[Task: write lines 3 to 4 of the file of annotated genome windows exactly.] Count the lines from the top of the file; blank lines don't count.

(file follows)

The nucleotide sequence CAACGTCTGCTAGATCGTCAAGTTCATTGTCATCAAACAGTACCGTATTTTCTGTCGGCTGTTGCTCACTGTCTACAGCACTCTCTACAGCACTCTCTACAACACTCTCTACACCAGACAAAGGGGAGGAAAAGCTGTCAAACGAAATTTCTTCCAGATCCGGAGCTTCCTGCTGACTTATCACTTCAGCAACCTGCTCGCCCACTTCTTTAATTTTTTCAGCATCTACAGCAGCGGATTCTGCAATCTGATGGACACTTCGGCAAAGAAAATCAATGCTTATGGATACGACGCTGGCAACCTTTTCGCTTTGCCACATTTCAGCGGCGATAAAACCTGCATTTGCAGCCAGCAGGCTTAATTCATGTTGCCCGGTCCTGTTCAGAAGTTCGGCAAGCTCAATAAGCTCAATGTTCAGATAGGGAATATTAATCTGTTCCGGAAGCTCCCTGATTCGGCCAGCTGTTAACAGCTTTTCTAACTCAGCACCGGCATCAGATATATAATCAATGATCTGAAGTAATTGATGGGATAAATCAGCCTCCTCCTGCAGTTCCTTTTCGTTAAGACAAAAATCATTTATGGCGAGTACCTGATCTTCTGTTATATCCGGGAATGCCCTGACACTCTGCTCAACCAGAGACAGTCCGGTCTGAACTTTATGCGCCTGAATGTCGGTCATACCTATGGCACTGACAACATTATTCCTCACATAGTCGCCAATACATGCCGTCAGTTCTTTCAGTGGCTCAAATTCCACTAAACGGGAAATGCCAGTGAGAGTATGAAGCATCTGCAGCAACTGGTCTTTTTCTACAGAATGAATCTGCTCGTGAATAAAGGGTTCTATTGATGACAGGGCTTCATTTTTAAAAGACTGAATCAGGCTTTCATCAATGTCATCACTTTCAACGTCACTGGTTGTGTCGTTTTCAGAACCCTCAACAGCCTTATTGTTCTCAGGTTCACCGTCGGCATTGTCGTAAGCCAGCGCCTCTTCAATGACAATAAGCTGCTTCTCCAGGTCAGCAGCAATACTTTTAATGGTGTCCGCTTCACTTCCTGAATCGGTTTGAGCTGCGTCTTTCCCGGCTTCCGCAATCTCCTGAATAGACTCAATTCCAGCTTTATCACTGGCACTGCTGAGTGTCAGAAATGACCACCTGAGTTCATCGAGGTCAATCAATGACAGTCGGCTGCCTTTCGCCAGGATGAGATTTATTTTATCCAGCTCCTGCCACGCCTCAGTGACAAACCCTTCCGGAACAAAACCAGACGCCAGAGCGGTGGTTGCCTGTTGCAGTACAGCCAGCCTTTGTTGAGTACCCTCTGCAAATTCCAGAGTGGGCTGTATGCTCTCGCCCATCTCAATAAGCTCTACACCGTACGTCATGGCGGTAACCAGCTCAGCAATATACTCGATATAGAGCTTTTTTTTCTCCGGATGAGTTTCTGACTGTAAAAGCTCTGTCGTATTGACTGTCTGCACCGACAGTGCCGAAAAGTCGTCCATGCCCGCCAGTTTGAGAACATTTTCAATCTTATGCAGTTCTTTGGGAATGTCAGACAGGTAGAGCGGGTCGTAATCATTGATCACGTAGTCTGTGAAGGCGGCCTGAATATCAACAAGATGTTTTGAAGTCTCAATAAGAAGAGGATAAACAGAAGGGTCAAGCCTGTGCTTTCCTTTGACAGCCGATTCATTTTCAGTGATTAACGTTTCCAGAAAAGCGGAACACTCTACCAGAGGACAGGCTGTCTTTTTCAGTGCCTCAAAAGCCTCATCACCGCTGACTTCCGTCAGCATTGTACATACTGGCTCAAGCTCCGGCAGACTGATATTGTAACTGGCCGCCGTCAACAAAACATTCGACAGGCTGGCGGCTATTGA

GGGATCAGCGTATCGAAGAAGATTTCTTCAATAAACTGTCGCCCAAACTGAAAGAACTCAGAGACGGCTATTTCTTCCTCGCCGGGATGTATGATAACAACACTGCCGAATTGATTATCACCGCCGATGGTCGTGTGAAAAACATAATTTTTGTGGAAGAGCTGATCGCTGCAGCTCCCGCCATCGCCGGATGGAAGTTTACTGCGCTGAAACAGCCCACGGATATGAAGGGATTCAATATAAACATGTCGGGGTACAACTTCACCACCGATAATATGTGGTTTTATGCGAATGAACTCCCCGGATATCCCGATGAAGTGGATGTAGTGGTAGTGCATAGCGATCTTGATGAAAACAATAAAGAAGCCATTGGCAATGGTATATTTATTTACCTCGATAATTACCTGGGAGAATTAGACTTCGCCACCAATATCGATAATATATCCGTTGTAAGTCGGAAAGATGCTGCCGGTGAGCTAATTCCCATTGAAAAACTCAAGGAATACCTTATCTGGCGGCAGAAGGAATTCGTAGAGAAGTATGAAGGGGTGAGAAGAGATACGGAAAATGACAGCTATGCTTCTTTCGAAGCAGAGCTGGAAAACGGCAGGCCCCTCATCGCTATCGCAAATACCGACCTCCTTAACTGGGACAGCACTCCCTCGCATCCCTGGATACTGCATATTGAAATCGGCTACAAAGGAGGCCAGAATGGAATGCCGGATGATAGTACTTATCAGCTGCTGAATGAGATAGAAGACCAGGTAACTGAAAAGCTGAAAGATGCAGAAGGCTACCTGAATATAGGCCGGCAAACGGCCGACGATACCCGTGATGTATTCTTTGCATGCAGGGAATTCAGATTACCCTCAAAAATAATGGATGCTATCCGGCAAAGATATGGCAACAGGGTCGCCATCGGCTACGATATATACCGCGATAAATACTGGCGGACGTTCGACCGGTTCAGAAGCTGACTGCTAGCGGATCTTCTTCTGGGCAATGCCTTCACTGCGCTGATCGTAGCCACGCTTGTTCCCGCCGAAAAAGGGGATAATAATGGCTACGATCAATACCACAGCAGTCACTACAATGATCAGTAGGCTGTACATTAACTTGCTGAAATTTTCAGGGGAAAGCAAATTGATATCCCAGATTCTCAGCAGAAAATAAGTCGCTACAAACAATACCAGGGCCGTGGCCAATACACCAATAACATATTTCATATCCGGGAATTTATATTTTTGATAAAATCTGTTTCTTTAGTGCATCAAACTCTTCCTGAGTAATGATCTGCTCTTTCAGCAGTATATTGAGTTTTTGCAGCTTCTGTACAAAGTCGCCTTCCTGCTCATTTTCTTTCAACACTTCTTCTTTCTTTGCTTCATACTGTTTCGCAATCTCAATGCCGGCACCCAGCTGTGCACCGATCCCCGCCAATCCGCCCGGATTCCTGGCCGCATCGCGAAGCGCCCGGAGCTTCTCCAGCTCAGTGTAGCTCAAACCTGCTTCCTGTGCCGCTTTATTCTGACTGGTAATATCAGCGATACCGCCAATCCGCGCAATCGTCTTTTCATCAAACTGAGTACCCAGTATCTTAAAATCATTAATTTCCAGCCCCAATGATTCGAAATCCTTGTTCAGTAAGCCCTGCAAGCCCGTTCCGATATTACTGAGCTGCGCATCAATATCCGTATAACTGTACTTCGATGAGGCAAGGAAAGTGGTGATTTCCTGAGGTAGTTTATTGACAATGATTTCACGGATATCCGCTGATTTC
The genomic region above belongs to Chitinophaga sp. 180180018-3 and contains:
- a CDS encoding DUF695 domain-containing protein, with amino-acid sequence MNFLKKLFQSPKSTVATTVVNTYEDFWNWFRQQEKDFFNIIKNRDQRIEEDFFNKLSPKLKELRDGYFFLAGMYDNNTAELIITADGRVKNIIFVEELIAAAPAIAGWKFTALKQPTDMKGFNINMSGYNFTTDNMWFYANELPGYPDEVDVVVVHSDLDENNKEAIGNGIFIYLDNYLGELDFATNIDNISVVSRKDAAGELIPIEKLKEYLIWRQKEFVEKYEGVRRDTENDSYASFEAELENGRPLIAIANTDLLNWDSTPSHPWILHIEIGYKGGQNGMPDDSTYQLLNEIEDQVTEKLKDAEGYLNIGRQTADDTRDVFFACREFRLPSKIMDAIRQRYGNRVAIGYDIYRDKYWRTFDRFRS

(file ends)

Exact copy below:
The genomic region above belongs to Chitinophaga sp. 180180018-3 and contains:
- a CDS encoding DUF695 domain-containing protein, with amino-acid sequence MNFLKKLFQSPKSTVATTVVNTYEDFWNWFRQQEKDFFNIIKNRDQRIEEDFFNKLSPKLKELRDGYFFLAGMYDNNTAELIITADGRVKNIIFVEELIAAAPAIAGWKFTALKQPTDMKGFNINMSGYNFTTDNMWFYANELPGYPDEVDVVVVHSDLDENNKEAIGNGIFIYLDNYLGELDFATNIDNISVVSRKDAAGELIPIEKLKEYLIWRQKEFVEKYEGVRRDTENDSYASFEAELENGRPLIAIANTDLLNWDSTPSHPWILHIEIGYKGGQNGMPDDSTYQLLNEIEDQVTEKLKDAEGYLNIGRQTADDTRDVFFACREFRLPSKIMDAIRQRYGNRVAIGYDIYRDKYWRTFDRFRS